This blog trundles on towards its third anniversary. I know this because yesterday I spent an absorbing, though exhausting day at the 5th Annual Conference of Whole Education in Kings Place near Kings Cross.
In its 5 years of existence, Whole Education has made some significant strides in influencing policy, in debating and slowly privileging a range of arguments that the government has been willing to listen to and worked hard at both celebrating and challenging school leaders to bring the widest possible range of educational skill and moral purpose to bear on teaching and learning, on school and systems leadership so that children and young people have the best possible opportunity to flourish.
And it is having an effect. The network of schools involved is growing and whilst yesterday contained strong elements of preaching to the converted, the converts are people of influence and purposefulness and are doing some wonderful things around the UK and overseas. My first brush with this crowd was at the 2011 conference. I then visited a regional event in London about 15 months later, and then the 2013 conference last November. It makes me, apparently, a lurker (possibly an in-house term for people who attend the conferences but don’t join the networks). I love what they are doing, and whilst a lot of it makes me feel very inadequate, it is interesting, and surprisingly, not that repetitive, given that I have been so often.
As is my current approach to conferences, I went with a set of questions, following the great Peter Medawar, who said that one should treat every day as if it were a hypothesis awaiting proof, disproof or further evidence. The questions flowed from three observations I have made from previous WE work:
- the relatively strong focus on the flourishing of the individual as against the common good;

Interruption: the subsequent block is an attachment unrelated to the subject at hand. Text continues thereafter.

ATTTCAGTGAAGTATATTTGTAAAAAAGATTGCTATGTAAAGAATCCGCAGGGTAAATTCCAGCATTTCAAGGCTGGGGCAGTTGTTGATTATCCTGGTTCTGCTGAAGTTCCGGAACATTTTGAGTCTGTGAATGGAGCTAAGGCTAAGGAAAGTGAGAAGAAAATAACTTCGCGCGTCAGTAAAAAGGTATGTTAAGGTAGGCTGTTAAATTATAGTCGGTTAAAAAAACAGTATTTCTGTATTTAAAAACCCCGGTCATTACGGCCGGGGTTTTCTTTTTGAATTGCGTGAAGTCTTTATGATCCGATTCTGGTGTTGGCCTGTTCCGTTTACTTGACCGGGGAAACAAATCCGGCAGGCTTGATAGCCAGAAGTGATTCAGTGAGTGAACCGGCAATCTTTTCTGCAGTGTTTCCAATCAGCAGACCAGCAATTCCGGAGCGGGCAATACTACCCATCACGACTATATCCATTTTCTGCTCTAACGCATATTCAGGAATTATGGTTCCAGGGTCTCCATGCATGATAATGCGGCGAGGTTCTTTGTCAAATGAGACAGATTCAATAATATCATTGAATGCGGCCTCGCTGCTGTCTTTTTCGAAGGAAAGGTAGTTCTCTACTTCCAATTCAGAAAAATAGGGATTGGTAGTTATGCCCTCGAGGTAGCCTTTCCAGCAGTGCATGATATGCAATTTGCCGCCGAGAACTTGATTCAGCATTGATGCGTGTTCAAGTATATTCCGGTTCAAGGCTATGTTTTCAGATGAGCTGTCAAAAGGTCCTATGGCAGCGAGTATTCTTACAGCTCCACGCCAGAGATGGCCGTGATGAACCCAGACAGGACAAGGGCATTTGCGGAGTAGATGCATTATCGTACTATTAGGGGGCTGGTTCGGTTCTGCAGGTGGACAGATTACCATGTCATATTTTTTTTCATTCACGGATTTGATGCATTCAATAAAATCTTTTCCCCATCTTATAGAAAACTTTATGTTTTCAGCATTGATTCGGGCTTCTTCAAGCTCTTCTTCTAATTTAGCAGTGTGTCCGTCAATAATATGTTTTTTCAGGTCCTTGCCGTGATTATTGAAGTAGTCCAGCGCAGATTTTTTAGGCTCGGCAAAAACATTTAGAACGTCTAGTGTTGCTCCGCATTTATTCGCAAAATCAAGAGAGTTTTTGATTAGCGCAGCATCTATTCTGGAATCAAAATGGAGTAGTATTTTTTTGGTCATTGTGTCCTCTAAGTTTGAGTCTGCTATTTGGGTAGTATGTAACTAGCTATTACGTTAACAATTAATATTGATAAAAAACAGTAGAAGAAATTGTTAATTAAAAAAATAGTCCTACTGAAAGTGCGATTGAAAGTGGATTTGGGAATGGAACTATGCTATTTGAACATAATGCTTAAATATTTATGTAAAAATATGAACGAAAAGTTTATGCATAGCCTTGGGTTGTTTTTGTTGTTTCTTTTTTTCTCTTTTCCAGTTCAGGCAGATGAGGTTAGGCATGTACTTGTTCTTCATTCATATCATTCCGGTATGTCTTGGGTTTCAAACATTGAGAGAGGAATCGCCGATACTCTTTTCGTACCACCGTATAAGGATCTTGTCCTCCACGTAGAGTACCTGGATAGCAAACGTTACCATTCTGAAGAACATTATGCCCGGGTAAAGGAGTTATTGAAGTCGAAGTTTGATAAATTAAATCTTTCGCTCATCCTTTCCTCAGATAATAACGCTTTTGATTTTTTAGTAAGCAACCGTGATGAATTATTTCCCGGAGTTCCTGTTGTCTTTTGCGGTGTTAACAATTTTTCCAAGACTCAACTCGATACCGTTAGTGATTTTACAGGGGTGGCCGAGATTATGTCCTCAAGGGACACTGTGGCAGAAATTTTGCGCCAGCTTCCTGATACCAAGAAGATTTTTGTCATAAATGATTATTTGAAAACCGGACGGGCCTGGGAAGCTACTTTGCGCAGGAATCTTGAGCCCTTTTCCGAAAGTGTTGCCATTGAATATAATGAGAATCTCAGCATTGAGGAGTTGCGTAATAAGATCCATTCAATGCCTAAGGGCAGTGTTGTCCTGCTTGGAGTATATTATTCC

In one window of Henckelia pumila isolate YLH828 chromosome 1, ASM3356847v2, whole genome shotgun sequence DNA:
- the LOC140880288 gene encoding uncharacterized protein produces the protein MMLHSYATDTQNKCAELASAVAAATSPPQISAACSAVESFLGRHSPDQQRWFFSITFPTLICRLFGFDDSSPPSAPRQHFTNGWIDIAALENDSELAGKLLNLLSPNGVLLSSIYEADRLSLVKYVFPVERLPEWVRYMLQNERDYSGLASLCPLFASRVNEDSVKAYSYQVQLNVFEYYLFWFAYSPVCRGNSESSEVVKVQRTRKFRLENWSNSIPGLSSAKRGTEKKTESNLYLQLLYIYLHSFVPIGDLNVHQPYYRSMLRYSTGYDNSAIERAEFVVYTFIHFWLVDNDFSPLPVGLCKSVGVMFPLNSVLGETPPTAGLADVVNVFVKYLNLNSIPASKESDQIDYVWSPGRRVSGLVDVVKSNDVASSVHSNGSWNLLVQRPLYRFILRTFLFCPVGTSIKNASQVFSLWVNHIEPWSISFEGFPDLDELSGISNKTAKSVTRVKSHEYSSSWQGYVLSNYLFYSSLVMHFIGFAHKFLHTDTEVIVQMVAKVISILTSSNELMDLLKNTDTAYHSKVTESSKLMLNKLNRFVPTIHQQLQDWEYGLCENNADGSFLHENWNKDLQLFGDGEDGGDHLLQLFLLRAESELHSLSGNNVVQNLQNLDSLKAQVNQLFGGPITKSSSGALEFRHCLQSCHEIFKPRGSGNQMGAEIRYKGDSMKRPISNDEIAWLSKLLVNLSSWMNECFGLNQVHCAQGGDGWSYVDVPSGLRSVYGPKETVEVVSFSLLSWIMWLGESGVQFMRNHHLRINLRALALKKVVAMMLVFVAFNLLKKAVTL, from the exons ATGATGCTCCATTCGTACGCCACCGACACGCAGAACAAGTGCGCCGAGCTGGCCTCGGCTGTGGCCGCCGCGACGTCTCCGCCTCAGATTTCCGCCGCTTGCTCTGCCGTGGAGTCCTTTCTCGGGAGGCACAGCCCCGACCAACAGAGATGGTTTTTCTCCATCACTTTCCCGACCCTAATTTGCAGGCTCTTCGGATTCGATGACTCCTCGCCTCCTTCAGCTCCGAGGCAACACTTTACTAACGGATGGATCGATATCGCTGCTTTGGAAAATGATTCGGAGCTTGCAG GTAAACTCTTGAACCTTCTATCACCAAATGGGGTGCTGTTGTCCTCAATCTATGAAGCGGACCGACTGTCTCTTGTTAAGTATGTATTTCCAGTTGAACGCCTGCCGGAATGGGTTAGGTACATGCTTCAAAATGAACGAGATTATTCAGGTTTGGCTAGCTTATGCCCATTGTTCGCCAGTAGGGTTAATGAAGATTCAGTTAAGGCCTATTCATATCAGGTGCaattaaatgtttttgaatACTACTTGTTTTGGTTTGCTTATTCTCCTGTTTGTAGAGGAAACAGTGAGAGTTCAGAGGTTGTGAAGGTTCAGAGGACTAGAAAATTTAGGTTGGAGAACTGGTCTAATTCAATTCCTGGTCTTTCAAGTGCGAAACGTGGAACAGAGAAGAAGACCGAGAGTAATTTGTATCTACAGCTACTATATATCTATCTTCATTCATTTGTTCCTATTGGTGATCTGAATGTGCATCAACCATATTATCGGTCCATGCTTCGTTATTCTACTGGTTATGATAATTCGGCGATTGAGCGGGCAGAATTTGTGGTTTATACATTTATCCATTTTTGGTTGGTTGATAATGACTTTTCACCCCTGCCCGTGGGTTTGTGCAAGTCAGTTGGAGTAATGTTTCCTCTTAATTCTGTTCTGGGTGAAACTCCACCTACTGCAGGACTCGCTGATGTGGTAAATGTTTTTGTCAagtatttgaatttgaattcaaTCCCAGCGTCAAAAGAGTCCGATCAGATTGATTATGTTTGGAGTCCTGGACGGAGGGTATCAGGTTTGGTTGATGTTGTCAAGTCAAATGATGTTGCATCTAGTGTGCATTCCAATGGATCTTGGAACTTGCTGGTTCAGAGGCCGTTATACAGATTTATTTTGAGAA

- the relative absence of work that affects the learning of very young children;
- the almost complete lack of awareness of the spiritual aspect of humanity.
As the group is searching for a whole education, I would argue that not to allow the exploration of the full age range, the full scope of what it is to be human and the impact of learning on the growth of communities (not just networks) is a serious hampering of their work. So, the questions arise mainly from those, and reflect those concerns:
- What place or role for the work of God and his Spirit is there in the work of Whole Education? Can it be truly whole without an acknowledgement of spiritual development? Can a place be found for this?
- What is God doing here, in this conference, given the assumption that “my Father is at work to this very day” and in all places, and how can I notice and cooperate with that?
- What in the Whole Education agenda serves the common good explicitly through the articulated need to create better communities? And how is that used to foster social cohesion and community coherence?
- How do those of us working as Christians in and around (lurking!) the Whole Education agenda maintain or even extend a kingdom focus in their work?
- Is there an awareness of the role of parents as chief educators of their children, and ourselves as junior partners?
- To what extent does the liberal-scientific educational worldview allow its pre-suppositions to be challenged, if at all?
- To what extent are the approaches that Whole Education take applied to, or are applicable to, early years education?
I am in two minds how to deal with this. I ended up with 18 A4 pages of notes from the day, and transferring this kind of learning last year took four posts.
I found myself shifting and evaluating throughout the day as a result of these questions, and also as a result of a determination, as in a previous post, not to privilege measurable forms of knowledge and evidence over those that are merely felt, understood, “breathed”. For instance, I found some of the arguments of the great John Hattie less convincing, not more, as the day went on, though I enjoyed everything he brought. Throwaway comments assumed larger-than-expected importance and some much-vaunted approaches to education left me colder rather than warmer. I was inspired, yes, but by those I had not expected to be. So, having flung the questions into the ether, I am going to run away and re-read my 18 pages before I tell you what I found out.